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Provisional figures released by the Department for Education (DfE) have shown that only 53% of year 6 pupils have met the new expected standards in reading, writing and maths.
80% of students met the required standard last year across all three subjects. The DfE has stressed the 53% result from this year were ânot comparable to test results from previous yearsâ because theyâre part of a âtougherâ curriculum and a new marking standard.
A DfE source said: âThese results show that our children and teachers are capable of achieving the higher standards we expect of them and vindicate the reforms introduced by Michael Gove andÂ continued by Nicky Morgan.
âWhile previous governments were happy to celebrate ever higher results at the expense of declining standards, these bold secretaries of state have taken the important decision to prioritise our childrenâs future ahead of short-term political wins.â
Head teachers argued the results should not have been made public because they label pupils as âfailuresâ.
Russell Hobby, general secretary of school leadersâ union NAHT, said the results were not ‘representativeâ of the hard work of pupils or the quality of education provided by their teachers. He said, âParents and teachers already know that assessment this year has been chaotic and confusing. Fortunately, schools will be able to interpret these results for individual families and children in end of term reports but at a national level, itâs clear that this data is meaningless.â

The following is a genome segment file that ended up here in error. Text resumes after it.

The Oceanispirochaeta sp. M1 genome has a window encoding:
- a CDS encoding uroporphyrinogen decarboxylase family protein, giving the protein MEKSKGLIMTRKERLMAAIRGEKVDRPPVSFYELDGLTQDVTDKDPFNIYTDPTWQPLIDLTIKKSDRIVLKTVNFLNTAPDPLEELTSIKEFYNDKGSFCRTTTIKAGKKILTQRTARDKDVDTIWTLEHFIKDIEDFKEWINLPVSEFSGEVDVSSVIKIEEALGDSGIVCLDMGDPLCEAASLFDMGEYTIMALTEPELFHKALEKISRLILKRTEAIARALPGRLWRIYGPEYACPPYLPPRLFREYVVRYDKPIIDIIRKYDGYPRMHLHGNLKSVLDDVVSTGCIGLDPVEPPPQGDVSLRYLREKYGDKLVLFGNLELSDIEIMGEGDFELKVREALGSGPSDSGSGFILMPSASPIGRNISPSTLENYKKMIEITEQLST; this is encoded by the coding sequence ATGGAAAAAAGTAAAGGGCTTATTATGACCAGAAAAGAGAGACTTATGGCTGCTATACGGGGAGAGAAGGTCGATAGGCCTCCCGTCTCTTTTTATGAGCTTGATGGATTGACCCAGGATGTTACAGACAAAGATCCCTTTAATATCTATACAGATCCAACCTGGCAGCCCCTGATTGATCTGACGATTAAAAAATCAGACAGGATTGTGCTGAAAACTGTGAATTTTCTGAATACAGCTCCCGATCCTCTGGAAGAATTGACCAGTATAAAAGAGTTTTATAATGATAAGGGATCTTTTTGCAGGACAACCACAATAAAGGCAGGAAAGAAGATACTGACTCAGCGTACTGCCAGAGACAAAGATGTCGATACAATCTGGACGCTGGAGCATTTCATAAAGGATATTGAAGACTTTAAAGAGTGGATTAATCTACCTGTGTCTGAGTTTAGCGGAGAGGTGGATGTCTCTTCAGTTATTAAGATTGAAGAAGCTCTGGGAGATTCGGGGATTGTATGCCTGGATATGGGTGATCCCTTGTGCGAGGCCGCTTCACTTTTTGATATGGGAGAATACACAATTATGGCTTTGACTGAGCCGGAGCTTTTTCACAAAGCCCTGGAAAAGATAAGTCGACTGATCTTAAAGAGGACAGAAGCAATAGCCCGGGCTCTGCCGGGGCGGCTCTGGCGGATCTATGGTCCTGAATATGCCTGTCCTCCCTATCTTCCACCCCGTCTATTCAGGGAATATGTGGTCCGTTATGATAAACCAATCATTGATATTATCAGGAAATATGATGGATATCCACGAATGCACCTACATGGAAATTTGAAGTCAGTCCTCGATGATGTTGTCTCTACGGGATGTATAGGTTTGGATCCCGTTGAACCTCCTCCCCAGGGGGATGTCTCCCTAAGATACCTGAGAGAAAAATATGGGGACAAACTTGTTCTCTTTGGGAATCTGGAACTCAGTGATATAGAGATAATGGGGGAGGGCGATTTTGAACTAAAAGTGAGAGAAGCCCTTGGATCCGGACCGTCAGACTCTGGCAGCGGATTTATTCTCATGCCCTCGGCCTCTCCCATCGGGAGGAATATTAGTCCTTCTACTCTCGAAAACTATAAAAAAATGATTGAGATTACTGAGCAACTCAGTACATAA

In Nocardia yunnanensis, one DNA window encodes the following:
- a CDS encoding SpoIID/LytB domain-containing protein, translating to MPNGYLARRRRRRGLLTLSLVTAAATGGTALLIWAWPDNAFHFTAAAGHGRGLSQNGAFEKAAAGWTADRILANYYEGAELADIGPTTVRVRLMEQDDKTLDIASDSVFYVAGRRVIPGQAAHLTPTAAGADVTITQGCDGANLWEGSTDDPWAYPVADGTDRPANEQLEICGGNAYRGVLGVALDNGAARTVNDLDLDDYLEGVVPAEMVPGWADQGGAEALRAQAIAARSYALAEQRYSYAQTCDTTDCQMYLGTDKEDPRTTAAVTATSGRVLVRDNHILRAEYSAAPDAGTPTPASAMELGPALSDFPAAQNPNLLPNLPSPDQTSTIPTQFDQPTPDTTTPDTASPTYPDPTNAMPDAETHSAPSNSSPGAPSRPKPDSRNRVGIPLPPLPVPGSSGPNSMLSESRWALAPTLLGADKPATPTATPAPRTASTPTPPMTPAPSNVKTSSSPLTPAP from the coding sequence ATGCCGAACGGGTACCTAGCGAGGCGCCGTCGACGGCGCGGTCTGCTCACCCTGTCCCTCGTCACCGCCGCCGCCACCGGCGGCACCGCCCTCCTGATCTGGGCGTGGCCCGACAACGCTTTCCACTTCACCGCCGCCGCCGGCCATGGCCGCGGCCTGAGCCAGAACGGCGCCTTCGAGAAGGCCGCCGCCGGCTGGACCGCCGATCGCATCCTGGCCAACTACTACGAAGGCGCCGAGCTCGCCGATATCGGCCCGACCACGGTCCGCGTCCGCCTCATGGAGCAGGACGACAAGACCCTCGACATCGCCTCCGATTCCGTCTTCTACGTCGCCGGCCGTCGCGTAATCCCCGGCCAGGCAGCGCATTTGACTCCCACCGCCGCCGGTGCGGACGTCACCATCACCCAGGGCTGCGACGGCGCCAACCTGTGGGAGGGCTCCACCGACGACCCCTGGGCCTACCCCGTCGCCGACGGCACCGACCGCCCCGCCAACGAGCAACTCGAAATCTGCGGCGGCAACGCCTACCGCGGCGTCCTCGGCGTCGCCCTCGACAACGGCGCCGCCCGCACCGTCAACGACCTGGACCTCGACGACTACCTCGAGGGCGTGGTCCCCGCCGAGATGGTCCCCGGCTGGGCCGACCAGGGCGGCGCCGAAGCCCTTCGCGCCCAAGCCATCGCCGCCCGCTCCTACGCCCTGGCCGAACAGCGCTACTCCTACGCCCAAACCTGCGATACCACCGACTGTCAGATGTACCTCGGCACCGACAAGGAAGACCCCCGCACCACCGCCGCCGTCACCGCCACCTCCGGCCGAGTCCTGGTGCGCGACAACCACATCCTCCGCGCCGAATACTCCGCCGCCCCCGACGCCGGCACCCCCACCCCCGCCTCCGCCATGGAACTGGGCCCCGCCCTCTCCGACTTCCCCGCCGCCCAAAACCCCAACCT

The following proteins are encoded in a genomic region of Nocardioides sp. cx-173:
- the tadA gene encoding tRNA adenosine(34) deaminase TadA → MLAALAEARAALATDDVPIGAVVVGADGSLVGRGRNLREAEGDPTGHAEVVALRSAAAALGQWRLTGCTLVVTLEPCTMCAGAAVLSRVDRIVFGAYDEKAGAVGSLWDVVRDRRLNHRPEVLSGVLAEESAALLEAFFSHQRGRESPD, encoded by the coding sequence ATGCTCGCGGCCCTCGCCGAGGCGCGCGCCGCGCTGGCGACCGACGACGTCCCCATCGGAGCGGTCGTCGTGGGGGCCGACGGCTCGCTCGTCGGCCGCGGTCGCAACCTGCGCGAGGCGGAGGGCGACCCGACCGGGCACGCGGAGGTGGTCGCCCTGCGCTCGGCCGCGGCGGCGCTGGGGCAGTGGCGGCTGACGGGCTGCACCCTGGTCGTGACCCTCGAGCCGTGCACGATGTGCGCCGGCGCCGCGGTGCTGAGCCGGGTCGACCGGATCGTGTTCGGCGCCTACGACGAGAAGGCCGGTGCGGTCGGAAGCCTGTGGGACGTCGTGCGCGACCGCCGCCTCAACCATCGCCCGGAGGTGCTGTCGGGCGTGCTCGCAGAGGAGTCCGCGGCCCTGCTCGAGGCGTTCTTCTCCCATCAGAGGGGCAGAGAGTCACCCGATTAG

Nicky Morgan, the Education Secretary, said: âThis is the first year we have assessed pupils under the new more rigorous system and it is no surprise that this yearâs results look different to previous years, but despite that the majority of pupils have achieved above and beyond the new expected standard.â
Alan Smithers, director of the Centre for Education and Employment Research at Buckingham University, said: âThe primary school curriculum has been reformed and the SATs tests made tougher this year, with the commendable aim of giving the children a better start in life.
âBut something clearly isnât right if half the children are suffering the disappointment of failing to meet expected standards.
âWe need to find out whether the demands being made on schools are too great, or whether they need to raise their game considerably.â
We want to know your opinions – what do you think of the new primary testing standards?
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